Thursday, 27 November 2008 3:57 AM

Public and Private Sector Cooperation to Combat Corruption in the Asia - Pacific

Corruption in business transactions decreases competition, deters investment, and increases the cost of goods and services in the Asia-Pacific region

Attendees at the 6th Regional Anti-Corruption Conference for Asia-Pacific - which kicked off this morning in Singapore - will discuss strategies and mechanisms for addressing the "supply side" of corruption from the perspectives of the public sector, private sector and civil society.

The regional conference is sponsored by the Asian Development Bank (ADB)/Organisation
for Economic Co-operation and Development (OECD) Anti-Corruption Initiative for Asia and the Pacific; it is hosted by the Government of Singapore.

Senior anti-corruption officials and other government representatives from the Asia-Pacific region; leaders of NGOs and other organizations involved in the fight against corruption in the region and worldwide; key stakeholders from the private sector, civil society and the media; and experts from the OECD Working Group on Bribery and the ADB membership are participating.

This Conference takes a broad view and will explore mechanisms for reducing corruption that involve cooperation amongst stakeholders - public, private and civil society. In particular, it will focus on the "supply side" of corruption which often takes the form of bribes paid by the private sector.

"Corruption is not just a government issue. To successfully fight the scourge of corruption efforts are required to change attitudes, strengthen institutions, adjust regulation, reset incentives and more generally to reconsider how a government interacts with its citizens in ways that minimize the opportunity for corruption," said ADB Vice President C. Lawrence Greenwood at the opening session of the Conference.

Associate Professor Ho Peng Kee, Senior Minister of State for Law & Home Affairs of
Singapore, also called for a combined public-private sector approach. "Anti-corruption has to be a whole-of-government effort involving the improvement of administrative processes within the public sector as well as improvement of corporate governance standards within the private sector," he said.

OECD Deputy Secretary General Mario Amano said: "As many economies in the Asia-
Pacific Region are quickly expanding and becoming major forces in international business, they have a strong interest in addressing corruption that threatens fair competition and undermines the level playing field for business."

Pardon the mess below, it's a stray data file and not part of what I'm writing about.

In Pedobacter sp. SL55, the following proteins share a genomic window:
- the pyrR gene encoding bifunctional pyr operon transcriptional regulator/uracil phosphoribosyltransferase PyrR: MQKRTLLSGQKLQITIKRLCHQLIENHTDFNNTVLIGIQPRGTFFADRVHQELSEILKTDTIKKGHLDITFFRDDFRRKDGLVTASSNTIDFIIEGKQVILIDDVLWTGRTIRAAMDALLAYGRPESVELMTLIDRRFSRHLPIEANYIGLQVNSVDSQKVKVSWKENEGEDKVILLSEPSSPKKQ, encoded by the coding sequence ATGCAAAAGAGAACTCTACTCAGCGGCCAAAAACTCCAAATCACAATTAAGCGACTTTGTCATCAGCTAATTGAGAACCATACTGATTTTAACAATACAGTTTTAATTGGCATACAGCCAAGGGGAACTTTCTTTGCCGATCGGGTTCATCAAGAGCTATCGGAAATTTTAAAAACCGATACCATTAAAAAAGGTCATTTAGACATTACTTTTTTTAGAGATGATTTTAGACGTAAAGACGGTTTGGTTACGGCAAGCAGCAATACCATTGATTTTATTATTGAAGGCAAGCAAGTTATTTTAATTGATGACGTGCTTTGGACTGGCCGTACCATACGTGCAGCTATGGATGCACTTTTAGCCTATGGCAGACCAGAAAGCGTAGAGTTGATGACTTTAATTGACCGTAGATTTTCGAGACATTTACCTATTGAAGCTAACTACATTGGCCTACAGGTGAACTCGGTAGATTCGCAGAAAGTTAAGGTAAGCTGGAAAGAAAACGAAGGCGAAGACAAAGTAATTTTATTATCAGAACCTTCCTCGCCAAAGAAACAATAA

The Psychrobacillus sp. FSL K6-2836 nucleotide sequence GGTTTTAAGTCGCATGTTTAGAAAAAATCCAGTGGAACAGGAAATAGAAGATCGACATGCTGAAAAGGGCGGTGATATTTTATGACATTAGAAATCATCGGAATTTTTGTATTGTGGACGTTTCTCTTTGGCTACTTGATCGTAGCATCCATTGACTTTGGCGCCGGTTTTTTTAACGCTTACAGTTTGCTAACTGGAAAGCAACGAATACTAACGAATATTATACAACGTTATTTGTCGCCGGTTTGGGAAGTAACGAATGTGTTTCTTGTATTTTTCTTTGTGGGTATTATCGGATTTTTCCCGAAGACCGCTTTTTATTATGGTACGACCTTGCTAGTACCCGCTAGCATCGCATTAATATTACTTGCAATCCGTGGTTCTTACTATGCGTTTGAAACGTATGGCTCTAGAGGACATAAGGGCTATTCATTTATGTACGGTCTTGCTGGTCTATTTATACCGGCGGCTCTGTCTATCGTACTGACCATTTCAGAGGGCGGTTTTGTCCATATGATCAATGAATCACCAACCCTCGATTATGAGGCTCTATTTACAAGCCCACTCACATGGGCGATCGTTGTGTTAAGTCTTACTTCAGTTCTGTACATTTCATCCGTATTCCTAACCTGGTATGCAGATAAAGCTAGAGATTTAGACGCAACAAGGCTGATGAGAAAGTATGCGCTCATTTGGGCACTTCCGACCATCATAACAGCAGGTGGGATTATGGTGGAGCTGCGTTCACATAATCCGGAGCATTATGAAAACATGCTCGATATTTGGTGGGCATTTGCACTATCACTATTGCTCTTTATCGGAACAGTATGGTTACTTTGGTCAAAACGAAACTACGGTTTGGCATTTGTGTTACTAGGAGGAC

The three-day meeting opens with a plenary session to set out the risks of business
corruption in the region, and its impact on the business and investment climates. Speakers will also discuss the shared responsibility of government, the private sector, and civil society to fight corruption in business transactions.

Three sets of concurrent workshops follow. Participants will learn how international
standards - such as the OECD Anti-Bribery Convention and the United Nations Convention against Corruption - can guide national legal and regulatory frameworks for fighting corruption. A session on conflict of interest will examine regulatory approaches to manage conflict of interest and how conflict of interest can manifest. Workshops focusing on corporate compliance programs and integrity systems, and the value of international and regional anti-corruption initiatives, are next on the agenda. Finally, sessions will address corruption within the private sector itself, and corruption issues that impact the sustainable development agenda in Asia-Pacific.

"I am pleased to note that this Conference includes workshops on corporate governance, private sector corruption and conflict of interest. These will provide insights on the work to be undertaken in the private sector. In this regard, this Conference provides a useful platform for dialogue with other stakeholders such as businesses, civil society and international organizations," Senior Minister of State Associate Professor Ho said.

The Initiative supports members' anti-corruption reform efforts by: fostering policy
dialogue and measuring progress; conducting analysis in support of the policy dialogue; and building capacity to enable members to fully implement their reform programmes.

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